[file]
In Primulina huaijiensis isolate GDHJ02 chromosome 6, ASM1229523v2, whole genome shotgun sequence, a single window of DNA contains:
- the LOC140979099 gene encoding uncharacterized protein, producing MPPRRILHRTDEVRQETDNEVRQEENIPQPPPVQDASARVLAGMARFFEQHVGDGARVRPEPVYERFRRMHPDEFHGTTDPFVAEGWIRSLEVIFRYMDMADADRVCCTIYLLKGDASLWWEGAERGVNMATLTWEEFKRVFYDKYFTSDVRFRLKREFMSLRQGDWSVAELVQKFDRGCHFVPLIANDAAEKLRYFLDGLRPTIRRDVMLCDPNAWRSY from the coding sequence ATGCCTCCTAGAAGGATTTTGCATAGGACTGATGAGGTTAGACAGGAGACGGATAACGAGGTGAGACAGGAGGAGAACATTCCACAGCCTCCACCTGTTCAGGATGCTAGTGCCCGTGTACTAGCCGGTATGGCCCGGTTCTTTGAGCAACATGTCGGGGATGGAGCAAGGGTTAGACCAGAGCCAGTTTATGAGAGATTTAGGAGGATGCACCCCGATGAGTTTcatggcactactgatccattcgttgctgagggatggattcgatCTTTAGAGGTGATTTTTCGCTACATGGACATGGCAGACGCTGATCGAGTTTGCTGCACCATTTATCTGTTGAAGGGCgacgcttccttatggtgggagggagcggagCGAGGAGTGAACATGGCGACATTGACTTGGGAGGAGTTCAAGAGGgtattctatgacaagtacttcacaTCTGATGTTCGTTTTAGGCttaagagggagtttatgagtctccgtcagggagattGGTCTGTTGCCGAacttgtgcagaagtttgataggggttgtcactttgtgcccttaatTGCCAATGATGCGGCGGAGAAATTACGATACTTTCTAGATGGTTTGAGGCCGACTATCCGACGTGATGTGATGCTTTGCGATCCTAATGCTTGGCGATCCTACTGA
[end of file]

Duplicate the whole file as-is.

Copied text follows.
In Primulina huaijiensis isolate GDHJ02 chromosome 6, ASM1229523v2, whole genome shotgun sequence, a single window of DNA contains:
- the LOC140979099 gene encoding uncharacterized protein, producing MPPRRILHRTDEVRQETDNEVRQEENIPQPPPVQDASARVLAGMARFFEQHVGDGARVRPEPVYERFRRMHPDEFHGTTDPFVAEGWIRSLEVIFRYMDMADADRVCCTIYLLKGDASLWWEGAERGVNMATLTWEEFKRVFYDKYFTSDVRFRLKREFMSLRQGDWSVAELVQKFDRGCHFVPLIANDAAEKLRYFLDGLRPTIRRDVMLCDPNAWRSY from the coding sequence ATGCCTCCTAGAAGGATTTTGCATAGGACTGATGAGGTTAGACAGGAGACGGATAACGAGGTGAGACAGGAGGAGAACATTCCACAGCCTCCACCTGTTCAGGATGCTAGTGCCCGTGTACTAGCCGGTATGGCCCGGTTCTTTGAGCAACATGTCGGGGATGGAGCAAGGGTTAGACCAGAGCCAGTTTATGAGAGATTTAGGAGGATGCACCCCGATGAGTTTcatggcactactgatccattcgttgctgagggatggattcgatCTTTAGAGGTGATTTTTCGCTACATGGACATGGCAGACGCTGATCGAGTTTGCTGCACCATTTATCTGTTGAAGGGCgacgcttccttatggtgggagggagcggagCGAGGAGTGAACATGGCGACATTGACTTGGGAGGAGTTCAAGAGGgtattctatgacaagtacttcacaTCTGATGTTCGTTTTAGGCttaagagggagtttatgagtctccgtcagggagattGGTCTGTTGCCGAacttgtgcagaagtttgataggggttgtcactttgtgcccttaatTGCCAATGATGCGGCGGAGAAATTACGATACTTTCTAGATGGTTTGAGGCCGACTATCCGACGTGATGTGATGCTTTGCGATCCTAATGCTTGGCGATCCTACTGA